If the inner journey is the fundamental element of the spiritual path, how then do we venture upon a path that can evoke the life force within us? The world has dramatically changed from what it was fifty years ago, or five hundred years ago, however, the inward journey, the path toward maturity remains the same. By studying, and learning from these old wisdom teachings, we can acknowledge the paths of those heroes, the kinds of life quests they faced, how they felt when they faced these cross roads. What was the life force that helped them overcome obstacles and achieve their goals? Acknowledging and learning from the old stories can provide us with a road map for our life journey. Embracing the greatness is the first step of the spiritual journey; in order for transformation to take place.
If we picture ourselves as a traveler, then to ensure that we reach our desired destination there are three essential tools that we need to gather together before embarking on the journey. First, obtaining a road map; second, understanding the roadblocks and the third is finding a lodge for the traveler to rest. A traveler of an inner journey requires these same tools.
How do we get this map for our inner journey? I think it can be discovered, and defined through your iconic figure. First, to identify your hero, ask yourself the question: who is my hero? Then study and clarify your hero’s journey. Second, what are the roadblocks on the inward journey? They can be interpreted as challenges, temptations, and barriers that may cross your path. Furthermore, it should include the aids that the traveler or hero received and the resources they relied on. These challenges and barriers function like traffic signals, such as red, yellow or green lights which lead us to overcoming the barriers and to pass through the threshold of each of the psychological stages.
Third, just as the traveler needs a place to rest, on the inward journey we need to define our place of lodging, and this place can be defined as – a personal sacred place, where you can relax, can connect with the life source, your heart. It is a place where you can reflect on who you are, what you have done, and where you want to go. It is the centre from which the peace, life force, or energy flows.
The Road Map: A Hero’s Journey
When we regard life as a journey, and ourselves as the traveler, before departure, we ask: What is our destination? What is the road map? Or which path should we take? And how do we embark on this journey? The answers be can found in the thoughts of wisest, and spiritually advanced ancestral scholars. Although we live in a different time, are from different ethnic, racial, and cultural backgrounds, and have different technologies than our ancestors, nevertheless, we share the same heart space. It is the same energy or life force that has flowed through their bodies that flows through ours. We all follow a very similar path, in terms of our psychological development, from the state of infantile ego to bringing forth a mature adult; from dependent, to independent and then the interdependent; from the cradle to the grave.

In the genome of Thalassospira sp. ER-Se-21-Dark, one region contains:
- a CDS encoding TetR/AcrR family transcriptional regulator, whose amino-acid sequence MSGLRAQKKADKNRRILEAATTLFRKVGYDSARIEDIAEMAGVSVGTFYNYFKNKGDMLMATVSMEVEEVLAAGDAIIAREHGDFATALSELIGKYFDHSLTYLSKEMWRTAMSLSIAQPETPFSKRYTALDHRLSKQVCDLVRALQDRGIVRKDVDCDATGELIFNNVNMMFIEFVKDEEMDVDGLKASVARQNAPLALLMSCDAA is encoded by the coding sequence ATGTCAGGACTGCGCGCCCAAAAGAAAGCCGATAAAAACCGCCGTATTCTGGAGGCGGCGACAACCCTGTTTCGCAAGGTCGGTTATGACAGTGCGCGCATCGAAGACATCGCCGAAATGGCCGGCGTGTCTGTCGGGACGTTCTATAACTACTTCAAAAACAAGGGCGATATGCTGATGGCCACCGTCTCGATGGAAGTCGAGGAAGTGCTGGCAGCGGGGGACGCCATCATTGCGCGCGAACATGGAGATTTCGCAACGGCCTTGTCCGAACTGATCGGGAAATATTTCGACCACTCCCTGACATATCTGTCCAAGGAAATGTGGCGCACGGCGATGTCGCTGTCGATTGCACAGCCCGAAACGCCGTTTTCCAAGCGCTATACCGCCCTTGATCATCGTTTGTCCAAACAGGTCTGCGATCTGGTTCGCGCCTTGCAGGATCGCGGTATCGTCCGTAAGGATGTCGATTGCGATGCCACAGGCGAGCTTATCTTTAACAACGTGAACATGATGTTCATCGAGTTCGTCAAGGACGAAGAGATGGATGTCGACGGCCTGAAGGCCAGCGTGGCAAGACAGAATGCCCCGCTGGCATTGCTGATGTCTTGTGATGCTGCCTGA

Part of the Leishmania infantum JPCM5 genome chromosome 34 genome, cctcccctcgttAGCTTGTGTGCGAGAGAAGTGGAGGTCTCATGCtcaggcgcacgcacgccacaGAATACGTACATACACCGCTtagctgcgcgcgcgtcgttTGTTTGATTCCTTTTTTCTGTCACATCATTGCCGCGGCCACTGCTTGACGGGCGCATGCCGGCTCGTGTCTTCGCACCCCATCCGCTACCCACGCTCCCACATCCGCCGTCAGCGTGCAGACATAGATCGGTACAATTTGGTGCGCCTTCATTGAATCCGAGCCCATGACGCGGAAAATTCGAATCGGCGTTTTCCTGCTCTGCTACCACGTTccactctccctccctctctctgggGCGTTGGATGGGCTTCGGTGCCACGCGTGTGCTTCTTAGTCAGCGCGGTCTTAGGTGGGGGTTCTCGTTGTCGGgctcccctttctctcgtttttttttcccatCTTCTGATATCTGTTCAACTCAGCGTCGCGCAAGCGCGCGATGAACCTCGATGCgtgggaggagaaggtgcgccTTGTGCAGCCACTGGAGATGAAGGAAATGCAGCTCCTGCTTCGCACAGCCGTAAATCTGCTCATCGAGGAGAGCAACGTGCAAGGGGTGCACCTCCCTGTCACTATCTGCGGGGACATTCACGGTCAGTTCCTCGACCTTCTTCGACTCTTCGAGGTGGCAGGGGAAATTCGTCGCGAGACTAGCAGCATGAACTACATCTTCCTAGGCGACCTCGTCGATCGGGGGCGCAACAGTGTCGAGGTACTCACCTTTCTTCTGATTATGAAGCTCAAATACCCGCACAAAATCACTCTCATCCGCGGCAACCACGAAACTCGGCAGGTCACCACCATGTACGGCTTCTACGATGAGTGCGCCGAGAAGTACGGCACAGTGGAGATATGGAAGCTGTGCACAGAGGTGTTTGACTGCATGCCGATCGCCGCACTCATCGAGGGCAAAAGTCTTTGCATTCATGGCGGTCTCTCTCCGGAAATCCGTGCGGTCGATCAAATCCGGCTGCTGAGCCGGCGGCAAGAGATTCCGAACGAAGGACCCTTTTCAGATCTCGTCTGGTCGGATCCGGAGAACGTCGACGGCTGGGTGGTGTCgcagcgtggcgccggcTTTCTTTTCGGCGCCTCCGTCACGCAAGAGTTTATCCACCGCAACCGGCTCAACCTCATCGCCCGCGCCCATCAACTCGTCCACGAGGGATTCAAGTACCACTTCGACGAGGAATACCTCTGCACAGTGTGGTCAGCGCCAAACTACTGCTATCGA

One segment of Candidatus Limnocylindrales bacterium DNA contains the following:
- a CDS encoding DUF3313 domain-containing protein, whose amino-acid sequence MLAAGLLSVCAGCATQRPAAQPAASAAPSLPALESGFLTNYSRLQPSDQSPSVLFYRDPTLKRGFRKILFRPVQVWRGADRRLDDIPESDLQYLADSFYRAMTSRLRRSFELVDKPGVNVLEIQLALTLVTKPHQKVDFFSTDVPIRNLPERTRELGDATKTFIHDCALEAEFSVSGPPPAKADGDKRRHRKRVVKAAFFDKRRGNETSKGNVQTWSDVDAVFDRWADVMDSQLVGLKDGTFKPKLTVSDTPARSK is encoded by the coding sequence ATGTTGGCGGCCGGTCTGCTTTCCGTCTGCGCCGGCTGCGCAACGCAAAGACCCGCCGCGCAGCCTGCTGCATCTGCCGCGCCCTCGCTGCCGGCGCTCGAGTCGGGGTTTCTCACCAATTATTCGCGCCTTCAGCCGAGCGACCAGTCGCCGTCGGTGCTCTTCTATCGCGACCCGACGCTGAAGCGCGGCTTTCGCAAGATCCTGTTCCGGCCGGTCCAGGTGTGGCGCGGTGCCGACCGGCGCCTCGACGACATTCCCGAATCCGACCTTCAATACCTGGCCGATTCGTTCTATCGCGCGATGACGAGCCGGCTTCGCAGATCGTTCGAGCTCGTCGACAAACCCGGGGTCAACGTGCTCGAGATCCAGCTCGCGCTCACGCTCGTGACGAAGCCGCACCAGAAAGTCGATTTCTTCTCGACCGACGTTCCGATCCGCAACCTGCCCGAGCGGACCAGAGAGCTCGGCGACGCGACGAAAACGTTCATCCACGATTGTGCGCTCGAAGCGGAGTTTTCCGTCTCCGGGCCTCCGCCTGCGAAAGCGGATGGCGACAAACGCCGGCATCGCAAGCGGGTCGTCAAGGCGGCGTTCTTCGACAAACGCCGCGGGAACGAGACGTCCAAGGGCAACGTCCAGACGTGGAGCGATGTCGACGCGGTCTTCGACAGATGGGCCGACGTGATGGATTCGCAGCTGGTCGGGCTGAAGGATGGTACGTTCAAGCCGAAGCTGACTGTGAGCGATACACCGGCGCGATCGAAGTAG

Joseph Campbell, a modern mythologist, well known for his work in comparative mythology and comparative religion, discovered similar commonalities among the motifs, and myths that appear in the West and the East: he explains that the human psyche is essentially the same all over the world, the psyche is the inward experience of the human body, which is essentially the same in all human beings, with the same organs, the same instincts, the same impulses, the same conflicts, the same fears (Campbell, p.60). Therefore, our task is to acknowledge those forces and live with them.
Dr Wayne Dyer (1998) also pondered the question: what would those wise teachers and spiritual leaders want us to know? He further noted that in order to deepen our inner spiritual change, we need to not only know wisdom but also be able to live in those wisdoms (1998). In his book “The Hero with a Thousand Faces”, Joseph Campbell generates a hero’s journey formula which consists of, the departure, the initiation, and the return.
The departure implies that the hero hears the call to adventure, finding aid from the supernatural that will lead him, enable him to cross the first threshold, and enter the Belly of the Whale – the first step of taking on the mission. The second stage is referred to as the “Initiation”; it indicates that the hero embarks on the journey and encounters the road of trials, a journey of tests, and meeting with the Goddess, again facing challenges and obtaining sources of aid. The hero then passes the second stage of threshold.